Performance and collaboration: creating new scientific ecosystems at CESTEMER

The Cultivating Ensembles in STEM Education and Research (CESTEMER) was held at the Goodman Theater in downtown Chicago on September 15-17, 2017. Initiated by Raquell Holmes and improvscience in 2012, it brings together a diverse mixture of scientists, artists, humanists and performers to discuss and discover new ways of doing science in groups. I attended to share what we’ve been working on at the Ronin Institute, as well as gathering new ideas and strategies for the way forward. There are now many great venues and conferences for discussions on improving science communication, the value of creativity in our workplaces, or integrating the arts and humanities into STEM and education – CESTEMER was about all of those things, but with an added unique emphasis on group performance and play.

In addition to the regular talks, poster sessions, and keynotes, all conference attendees had opportunities to participate as performers through games and techniques drawn from theater and improv. This meant the conference was not the usual armchair experience – all conference attendees were co-creators of the performance that was the conference itself.  Why is this important? Performance is critical to group learning because of it’s “show, not tell” and experiential nature. To take just one example, the workshop run by Nancy Watt and Carolyn SealfonWhose Idea Is It Anyway?” tackled the ownership of ideas in science. Workshop participants grouped together to solve a physics problem and were asked to “play” different characters drawn from several personality types. By experimenting with different characters, we were able to experience how each group solved problems based upon their willingness to build on other’s ideas, embrace mistakes as learning opportunities, share credit and move the collaboration forward.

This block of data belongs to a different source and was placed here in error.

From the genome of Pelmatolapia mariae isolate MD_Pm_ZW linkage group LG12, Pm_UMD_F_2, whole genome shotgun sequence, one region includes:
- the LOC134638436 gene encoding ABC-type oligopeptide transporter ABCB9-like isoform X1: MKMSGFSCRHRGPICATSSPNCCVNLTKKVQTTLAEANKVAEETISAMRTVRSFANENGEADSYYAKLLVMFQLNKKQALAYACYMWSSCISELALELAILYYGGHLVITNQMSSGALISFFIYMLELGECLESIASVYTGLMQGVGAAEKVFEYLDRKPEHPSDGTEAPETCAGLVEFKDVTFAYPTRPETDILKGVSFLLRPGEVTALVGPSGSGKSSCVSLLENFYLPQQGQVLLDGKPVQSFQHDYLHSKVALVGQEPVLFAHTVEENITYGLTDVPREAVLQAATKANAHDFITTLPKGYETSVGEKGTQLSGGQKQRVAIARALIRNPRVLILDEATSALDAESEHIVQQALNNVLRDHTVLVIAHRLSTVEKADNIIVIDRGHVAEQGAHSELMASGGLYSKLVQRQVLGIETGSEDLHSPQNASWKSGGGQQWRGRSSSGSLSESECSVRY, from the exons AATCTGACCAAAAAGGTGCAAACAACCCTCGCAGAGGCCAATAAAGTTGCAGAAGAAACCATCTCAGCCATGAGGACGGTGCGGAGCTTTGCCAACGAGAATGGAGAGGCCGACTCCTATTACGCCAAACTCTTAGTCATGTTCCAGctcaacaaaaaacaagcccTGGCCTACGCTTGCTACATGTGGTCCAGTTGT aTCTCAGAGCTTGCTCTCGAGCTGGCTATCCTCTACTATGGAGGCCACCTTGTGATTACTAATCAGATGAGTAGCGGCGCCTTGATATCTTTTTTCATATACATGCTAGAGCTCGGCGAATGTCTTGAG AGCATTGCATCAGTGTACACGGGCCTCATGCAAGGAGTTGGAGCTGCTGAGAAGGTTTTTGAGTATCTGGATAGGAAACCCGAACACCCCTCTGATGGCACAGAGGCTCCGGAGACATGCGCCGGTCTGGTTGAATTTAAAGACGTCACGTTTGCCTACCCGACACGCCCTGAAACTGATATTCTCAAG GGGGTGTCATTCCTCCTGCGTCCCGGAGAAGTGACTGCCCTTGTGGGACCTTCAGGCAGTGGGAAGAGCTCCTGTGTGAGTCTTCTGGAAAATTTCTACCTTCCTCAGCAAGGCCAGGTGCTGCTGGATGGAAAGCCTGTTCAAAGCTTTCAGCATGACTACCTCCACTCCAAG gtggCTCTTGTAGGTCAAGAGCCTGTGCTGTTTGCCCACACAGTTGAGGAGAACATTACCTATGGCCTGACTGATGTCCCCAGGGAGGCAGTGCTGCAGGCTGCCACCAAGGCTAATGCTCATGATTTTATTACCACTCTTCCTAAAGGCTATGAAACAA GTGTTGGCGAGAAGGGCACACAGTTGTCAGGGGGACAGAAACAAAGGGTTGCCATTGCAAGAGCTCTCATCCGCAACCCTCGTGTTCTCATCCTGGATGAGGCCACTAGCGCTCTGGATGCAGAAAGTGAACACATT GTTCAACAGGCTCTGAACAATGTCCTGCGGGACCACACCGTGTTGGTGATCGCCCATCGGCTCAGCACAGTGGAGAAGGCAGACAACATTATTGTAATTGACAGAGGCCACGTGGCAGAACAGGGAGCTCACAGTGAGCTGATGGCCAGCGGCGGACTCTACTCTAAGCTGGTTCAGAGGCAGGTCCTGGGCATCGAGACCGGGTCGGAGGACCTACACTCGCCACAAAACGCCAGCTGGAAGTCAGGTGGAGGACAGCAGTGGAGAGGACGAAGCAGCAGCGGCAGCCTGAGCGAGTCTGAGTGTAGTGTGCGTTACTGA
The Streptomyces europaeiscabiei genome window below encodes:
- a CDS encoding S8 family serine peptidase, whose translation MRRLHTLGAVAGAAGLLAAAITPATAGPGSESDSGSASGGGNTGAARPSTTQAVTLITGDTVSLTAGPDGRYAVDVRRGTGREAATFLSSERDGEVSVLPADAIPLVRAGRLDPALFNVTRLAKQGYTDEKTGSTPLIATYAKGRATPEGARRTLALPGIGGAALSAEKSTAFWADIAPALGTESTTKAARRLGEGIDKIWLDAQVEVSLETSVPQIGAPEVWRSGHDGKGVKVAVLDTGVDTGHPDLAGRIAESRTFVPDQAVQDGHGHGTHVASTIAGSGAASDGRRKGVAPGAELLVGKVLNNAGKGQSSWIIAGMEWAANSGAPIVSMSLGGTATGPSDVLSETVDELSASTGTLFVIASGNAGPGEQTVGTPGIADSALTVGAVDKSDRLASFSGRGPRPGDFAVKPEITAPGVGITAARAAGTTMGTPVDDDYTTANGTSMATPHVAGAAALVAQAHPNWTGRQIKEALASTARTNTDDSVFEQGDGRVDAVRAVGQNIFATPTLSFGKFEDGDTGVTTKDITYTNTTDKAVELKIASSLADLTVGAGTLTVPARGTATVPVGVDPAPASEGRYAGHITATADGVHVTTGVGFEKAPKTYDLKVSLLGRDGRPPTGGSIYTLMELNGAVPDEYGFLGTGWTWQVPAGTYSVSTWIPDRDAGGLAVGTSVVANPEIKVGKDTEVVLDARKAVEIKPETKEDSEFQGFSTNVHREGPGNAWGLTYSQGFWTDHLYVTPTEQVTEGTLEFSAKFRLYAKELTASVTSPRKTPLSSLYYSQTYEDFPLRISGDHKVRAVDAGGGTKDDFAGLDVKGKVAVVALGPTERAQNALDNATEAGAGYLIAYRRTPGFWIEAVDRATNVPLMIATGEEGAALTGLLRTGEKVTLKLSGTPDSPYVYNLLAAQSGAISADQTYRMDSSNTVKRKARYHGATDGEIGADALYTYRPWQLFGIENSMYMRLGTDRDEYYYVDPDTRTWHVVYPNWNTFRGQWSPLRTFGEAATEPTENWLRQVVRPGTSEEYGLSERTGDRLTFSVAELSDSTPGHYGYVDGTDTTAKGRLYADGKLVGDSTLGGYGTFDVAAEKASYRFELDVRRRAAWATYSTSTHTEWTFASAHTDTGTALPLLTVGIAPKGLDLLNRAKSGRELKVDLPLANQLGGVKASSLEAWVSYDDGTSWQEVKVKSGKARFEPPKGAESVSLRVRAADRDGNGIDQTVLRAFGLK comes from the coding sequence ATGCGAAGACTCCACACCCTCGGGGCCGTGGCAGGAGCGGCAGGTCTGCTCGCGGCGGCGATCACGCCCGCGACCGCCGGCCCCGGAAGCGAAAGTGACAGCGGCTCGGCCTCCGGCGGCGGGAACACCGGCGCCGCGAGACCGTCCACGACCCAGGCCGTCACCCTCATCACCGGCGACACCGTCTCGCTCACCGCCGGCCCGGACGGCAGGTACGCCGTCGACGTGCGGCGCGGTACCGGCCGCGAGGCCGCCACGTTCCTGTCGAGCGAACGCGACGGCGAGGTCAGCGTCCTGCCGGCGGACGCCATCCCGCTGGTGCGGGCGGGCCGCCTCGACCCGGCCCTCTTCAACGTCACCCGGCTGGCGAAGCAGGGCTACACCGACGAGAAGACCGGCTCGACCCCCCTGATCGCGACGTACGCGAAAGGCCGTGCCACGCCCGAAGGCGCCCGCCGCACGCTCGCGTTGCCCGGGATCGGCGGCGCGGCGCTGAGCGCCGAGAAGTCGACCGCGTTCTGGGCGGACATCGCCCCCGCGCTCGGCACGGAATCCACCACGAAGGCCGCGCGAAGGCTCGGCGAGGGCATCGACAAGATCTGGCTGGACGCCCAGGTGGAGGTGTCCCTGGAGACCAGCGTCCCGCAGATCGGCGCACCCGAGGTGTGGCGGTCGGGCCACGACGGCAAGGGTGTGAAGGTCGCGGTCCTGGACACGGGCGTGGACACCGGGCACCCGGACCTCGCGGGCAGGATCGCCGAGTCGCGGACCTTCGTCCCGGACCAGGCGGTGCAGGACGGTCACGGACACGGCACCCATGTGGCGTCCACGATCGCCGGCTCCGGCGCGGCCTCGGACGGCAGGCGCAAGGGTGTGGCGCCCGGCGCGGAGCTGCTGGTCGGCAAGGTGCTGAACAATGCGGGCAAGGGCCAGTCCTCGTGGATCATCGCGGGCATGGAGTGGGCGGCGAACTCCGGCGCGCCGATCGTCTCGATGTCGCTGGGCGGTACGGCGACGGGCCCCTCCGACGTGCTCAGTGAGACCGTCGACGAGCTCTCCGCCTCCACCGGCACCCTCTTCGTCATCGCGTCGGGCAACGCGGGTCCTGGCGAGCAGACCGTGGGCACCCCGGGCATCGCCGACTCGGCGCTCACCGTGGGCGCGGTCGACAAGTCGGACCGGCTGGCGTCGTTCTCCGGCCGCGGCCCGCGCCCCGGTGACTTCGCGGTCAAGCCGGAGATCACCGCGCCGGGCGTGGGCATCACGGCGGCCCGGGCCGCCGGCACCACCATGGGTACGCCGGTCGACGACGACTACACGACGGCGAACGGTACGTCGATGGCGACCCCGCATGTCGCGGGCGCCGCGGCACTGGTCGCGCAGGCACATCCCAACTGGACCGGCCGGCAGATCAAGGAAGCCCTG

The intense competition to demonstrate individual “ownership” of an idea often prevails in the academic world (coupled with an artificial scarcity that is perpetuated by the journal prestige system amongst other things) can sometimes lead to an atmosphere of distrust. Therefore the direct experience of the value of empathetic collaboration to produce both better results, as well as unexpected and serendipitous discoveries, through such workshops, will become increasingly invaluable as a means for cultural change in our institutions. This bottom-up approach, coupled with more top-down changes in publications and funding incentives, will, I believe, lead to more durable cultural change than either alone. Plus it’s also a much more fun way of doing science!